At a point currently unknown in Burmese history, a specific form of folding paper parabaik emerged. These were illustrated with a continuous frieze of images running perpendicularly to the folds - much in the manner of the folding paper books of the Aztecs of central America. Opened out, these books extended to as much as 30 meters in length (Herbert 1999 p. 92).
One of the central preoccupations of early Burmese art was wall painting, extensive areas of which, dating from the 12th century, still remain today in the temples of Pagan. It seems very probable that a close connection existed between this tradition of painting and the art of parabaiks: in effect illuminated parabaiks are complete wall paintings contained within a book. “Their composition bears some relationship to that of wall paintings and indeed scenes in Burmese parabaiks look as if they have been transferred from a temple wall onto, and overspilling, the folds of the manuscript” (Herbert 1993 p. 11).
There is as yet very little evidence to suggest where or when these books were first produced. Inscriptions at Pagan confirm the probable existence of paper in Burma in the 13th century (Lammerts p. 241), but in common with much of Burmese literary history, the earliest examples of illustrated parabaiks all appear to be now lost. The oldest surviving parabaiks date from around 1800, with only a few examples from before 1850 (Herbert 1999 p. 92). The great majority of parabaiks that now remain are from the very end of the Burmese empires, in the Mandalay period of the Konbaung dynasty (1857-1885).
The present manuscript dates from the early 19th century, and is therefore from the earliest surviving group of illustrated parabaiks. Recently rediscovered, it is the hitherto unidentified first volume of a Burmese manuscript of the life of the Buddha. Only two other volumes from the same manuscript are known to have survived: these were both purchased in the 1890s by the British Museum, and are now in the collection of the British Library (shelf marks Or. 4762 and Or. 5757). These have been dated to the early 19th century (Zwalf p. 170). Stylistically the present manuscript also bears a very close resemblance to the Peimpathara parabaik, which has been dated to c. 1823 (Singer p. 132).
The text of the manuscript is most probably based on the Ma-la lin-ga-ra wut- htu,aBurmeseversionofthelifeofthe Buddha,compiledbythemonk Kawi-wun-tha-bi-daza in 1798 in Amarapura, Upper Burma (Zwalf p. 170). The present first volume opens the narrative, and begins with the life of the Buddha as Seta Ketu, his rebirth on earth as the future Buddha, and ends with the episode of the Ploughing Ceremony. Manuscripts Or. 4762 and Or. 5757 in the British library are respectively volumes three and eleven in the manuscript, and continue the narrative of the Buddha’s life. When it was originally produced, the complete manuscript must have comprised in excess of eleven volumes, so probably included a total length of over 100 metres of painting.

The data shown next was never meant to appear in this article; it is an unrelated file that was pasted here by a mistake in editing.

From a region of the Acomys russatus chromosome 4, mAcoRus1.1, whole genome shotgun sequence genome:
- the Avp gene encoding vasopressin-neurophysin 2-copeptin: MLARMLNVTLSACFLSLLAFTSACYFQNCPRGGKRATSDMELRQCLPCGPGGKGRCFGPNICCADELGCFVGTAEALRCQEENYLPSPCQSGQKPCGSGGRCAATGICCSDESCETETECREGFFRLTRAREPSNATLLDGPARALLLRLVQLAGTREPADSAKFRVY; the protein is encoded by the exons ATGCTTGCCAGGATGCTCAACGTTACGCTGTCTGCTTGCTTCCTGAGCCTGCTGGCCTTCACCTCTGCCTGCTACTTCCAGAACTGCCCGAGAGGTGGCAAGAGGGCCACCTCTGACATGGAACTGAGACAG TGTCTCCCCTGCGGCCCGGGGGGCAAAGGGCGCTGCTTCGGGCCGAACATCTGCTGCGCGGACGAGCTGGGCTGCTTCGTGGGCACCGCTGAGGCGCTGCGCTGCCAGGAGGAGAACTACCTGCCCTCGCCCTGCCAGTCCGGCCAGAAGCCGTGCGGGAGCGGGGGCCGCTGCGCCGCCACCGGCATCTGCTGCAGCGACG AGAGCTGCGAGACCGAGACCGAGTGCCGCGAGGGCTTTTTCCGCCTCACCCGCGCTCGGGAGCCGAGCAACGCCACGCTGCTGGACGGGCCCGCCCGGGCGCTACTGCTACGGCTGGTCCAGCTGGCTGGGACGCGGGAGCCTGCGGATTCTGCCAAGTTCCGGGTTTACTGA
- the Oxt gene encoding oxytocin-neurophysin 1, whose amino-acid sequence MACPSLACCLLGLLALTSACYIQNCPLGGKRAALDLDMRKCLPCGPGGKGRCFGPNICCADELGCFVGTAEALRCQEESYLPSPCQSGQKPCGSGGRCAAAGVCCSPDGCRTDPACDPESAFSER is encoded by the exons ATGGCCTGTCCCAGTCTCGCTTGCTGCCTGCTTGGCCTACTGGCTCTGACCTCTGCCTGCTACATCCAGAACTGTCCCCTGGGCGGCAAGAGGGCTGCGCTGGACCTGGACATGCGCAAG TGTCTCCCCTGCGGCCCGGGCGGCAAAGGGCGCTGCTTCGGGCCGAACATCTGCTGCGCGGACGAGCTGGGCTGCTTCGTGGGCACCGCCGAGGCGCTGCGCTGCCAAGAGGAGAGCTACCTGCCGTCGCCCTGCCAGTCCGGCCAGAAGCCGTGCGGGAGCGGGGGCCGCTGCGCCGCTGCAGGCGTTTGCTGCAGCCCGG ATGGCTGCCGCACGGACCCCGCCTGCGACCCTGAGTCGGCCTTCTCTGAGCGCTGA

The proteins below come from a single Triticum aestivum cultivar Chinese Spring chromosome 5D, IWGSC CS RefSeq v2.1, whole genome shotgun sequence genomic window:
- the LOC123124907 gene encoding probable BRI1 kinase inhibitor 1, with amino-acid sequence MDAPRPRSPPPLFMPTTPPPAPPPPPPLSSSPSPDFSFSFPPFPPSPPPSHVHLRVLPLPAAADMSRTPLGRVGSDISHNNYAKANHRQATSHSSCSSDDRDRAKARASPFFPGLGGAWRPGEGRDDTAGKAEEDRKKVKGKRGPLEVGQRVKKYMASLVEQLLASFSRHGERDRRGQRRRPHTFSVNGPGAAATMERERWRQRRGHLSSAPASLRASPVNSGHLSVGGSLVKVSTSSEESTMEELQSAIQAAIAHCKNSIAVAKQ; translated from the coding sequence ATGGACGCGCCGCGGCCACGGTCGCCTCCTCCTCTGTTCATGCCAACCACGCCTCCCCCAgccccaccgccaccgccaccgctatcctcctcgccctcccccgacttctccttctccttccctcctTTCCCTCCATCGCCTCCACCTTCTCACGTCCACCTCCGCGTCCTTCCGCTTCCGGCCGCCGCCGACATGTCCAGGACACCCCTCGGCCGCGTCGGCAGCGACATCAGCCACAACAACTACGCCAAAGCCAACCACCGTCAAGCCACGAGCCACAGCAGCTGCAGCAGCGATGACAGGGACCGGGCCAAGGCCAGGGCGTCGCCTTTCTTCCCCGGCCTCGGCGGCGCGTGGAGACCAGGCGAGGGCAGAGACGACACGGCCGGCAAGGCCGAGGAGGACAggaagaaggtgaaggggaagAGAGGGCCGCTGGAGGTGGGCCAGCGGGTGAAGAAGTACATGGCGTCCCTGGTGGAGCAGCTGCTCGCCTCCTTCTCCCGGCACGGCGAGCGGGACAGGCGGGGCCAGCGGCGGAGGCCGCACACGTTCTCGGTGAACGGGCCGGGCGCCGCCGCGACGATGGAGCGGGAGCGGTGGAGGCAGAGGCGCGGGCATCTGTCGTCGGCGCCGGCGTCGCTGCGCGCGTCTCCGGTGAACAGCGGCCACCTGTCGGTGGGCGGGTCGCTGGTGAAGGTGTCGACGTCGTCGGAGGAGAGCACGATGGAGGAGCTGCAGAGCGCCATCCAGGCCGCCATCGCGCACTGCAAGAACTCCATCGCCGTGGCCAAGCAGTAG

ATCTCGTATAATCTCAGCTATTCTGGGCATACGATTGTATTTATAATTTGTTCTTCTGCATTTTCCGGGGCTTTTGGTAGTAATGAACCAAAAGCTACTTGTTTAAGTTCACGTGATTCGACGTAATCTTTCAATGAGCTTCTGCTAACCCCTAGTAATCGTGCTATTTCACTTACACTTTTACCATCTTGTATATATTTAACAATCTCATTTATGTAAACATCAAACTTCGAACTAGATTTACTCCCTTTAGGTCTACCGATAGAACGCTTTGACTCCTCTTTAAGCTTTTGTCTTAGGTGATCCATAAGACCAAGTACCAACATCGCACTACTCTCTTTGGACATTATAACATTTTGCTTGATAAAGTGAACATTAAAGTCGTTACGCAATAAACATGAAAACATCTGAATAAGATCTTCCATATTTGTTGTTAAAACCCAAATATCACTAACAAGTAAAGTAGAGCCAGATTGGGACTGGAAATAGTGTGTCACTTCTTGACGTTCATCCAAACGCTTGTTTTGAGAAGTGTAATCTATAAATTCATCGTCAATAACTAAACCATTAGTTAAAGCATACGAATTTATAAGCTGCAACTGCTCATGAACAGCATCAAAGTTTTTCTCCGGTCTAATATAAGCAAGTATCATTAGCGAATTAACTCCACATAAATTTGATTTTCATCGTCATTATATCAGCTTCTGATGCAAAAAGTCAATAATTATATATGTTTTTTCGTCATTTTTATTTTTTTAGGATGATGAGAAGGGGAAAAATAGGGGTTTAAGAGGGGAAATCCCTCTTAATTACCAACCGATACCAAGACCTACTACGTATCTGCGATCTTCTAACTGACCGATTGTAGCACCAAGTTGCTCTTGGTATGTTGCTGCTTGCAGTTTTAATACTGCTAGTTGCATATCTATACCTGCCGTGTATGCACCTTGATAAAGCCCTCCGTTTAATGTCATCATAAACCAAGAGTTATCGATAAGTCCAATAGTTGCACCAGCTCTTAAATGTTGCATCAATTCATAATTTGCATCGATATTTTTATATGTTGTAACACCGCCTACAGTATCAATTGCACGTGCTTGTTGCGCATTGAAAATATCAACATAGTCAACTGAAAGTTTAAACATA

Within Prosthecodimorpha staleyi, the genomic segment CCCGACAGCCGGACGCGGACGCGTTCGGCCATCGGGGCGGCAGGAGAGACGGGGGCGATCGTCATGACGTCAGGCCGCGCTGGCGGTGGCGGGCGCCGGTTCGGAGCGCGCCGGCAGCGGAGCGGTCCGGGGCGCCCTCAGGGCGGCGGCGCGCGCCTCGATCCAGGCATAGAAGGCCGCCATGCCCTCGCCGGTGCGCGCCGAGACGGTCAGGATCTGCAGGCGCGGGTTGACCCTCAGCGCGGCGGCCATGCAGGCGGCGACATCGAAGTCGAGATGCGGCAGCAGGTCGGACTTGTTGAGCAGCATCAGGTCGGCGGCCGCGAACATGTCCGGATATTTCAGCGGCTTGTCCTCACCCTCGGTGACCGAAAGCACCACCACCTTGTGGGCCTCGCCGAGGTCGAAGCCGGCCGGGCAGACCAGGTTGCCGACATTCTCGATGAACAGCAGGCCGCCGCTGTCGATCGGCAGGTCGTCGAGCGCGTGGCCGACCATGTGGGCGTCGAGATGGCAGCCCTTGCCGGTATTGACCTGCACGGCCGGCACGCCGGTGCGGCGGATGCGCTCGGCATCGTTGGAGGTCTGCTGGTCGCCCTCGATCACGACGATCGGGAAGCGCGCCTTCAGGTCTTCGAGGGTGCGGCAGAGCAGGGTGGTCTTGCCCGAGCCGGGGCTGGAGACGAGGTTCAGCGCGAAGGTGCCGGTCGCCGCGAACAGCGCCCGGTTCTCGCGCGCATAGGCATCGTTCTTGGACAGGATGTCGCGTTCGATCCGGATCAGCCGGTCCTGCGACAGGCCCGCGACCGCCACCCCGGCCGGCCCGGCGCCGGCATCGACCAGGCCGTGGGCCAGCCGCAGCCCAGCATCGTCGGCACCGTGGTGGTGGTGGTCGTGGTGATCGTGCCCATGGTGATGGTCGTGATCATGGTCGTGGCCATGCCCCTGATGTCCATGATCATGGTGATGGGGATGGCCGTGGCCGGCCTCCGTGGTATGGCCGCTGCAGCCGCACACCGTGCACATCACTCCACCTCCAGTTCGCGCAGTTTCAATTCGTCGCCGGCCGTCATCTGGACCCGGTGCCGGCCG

Parabaiks of this period have yet to show the strong European influence that became apparent after 1850 (Herbert 1999 p. 92), and are therefore the earliest indication we have of the original tradition of these books, now entirely lost - a lineage dating back to at least the 12th century. The painting in the present manuscript is in general highly stylised compared to later parabaiks, with large blocks or striated bands of saturated colours, and almost ideographic rocks, trees, and architecture. Scenes are depicted with multiple perspectives, multiple episodes within the same pictorial space, and often with little priority given to chronological order. Illustrated parabaiks such as this were almost certainly produced exclusively in court ateliers by teams of artists, categorised according to the material they worked in - gold, silver, and vegetable and mineral colours (Singer p. 128).
Arthur and Charlotte Vershbow collection, New York.
Comrie, B. The World’s Major Languages. London, 1987.
Herbert, P. The Life of the Buddha. London, 1993.
Herbert, P. Burmese Court Manuscripts. In: The Art of Burma. New Delhi, 1999.
Herbert, P. South-East Asia Languages and Literatures. Honolulu, 1989.
Lammerts, C. Notes on Burmese manuscripts. In: The journal of Burma Studies, vol. 14, 2010.
Singer, N. The Peimpathara parabaik. In: Arts of Asia, vol. 18, no. 16, 1988.
Zwalf, W. Buddhism, Art and Faith. London, 1985.